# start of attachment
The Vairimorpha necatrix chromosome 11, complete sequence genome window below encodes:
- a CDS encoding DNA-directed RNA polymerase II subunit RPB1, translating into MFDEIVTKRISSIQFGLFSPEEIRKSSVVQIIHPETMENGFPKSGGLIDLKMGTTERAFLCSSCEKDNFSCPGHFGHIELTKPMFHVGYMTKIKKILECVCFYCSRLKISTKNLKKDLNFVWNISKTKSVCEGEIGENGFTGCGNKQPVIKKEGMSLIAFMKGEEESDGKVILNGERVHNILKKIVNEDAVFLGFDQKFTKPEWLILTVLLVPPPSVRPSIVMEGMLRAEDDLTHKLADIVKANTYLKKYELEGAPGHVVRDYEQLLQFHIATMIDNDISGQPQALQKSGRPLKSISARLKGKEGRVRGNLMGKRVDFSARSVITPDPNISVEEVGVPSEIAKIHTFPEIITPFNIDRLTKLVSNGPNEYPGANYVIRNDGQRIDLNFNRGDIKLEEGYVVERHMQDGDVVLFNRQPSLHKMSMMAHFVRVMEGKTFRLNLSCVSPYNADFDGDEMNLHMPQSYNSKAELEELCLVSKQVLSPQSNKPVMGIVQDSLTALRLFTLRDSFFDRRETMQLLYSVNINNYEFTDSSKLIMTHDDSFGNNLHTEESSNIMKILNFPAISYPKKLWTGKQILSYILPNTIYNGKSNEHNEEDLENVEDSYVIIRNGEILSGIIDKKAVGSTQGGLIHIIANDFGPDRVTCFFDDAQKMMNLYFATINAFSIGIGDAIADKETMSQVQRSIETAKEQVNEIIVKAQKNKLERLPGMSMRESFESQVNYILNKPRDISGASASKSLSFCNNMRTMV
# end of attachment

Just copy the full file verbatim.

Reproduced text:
The Vairimorpha necatrix chromosome 11, complete sequence genome window below encodes:
- a CDS encoding DNA-directed RNA polymerase II subunit RPB1, translating into MFDEIVTKRISSIQFGLFSPEEIRKSSVVQIIHPETMENGFPKSGGLIDLKMGTTERAFLCSSCEKDNFSCPGHFGHIELTKPMFHVGYMTKIKKILECVCFYCSRLKISTKNLKKDLNFVWNISKTKSVCEGEIGENGFTGCGNKQPVIKKEGMSLIAFMKGEEESDGKVILNGERVHNILKKIVNEDAVFLGFDQKFTKPEWLILTVLLVPPPSVRPSIVMEGMLRAEDDLTHKLADIVKANTYLKKYELEGAPGHVVRDYEQLLQFHIATMIDNDISGQPQALQKSGRPLKSISARLKGKEGRVRGNLMGKRVDFSARSVITPDPNISVEEVGVPSEIAKIHTFPEIITPFNIDRLTKLVSNGPNEYPGANYVIRNDGQRIDLNFNRGDIKLEEGYVVERHMQDGDVVLFNRQPSLHKMSMMAHFVRVMEGKTFRLNLSCVSPYNADFDGDEMNLHMPQSYNSKAELEELCLVSKQVLSPQSNKPVMGIVQDSLTALRLFTLRDSFFDRRETMQLLYSVNINNYEFTDSSKLIMTHDDSFGNNLHTEESSNIMKILNFPAISYPKKLWTGKQILSYILPNTIYNGKSNEHNEEDLENVEDSYVIIRNGEILSGIIDKKAVGSTQGGLIHIIANDFGPDRVTCFFDDAQKMMNLYFATINAFSIGIGDAIADKETMSQVQRSIETAKEQVNEIIVKAQKNKLERLPGMSMRESFESQVNYILNKPRDISGASASKSLSFCNNMRTMV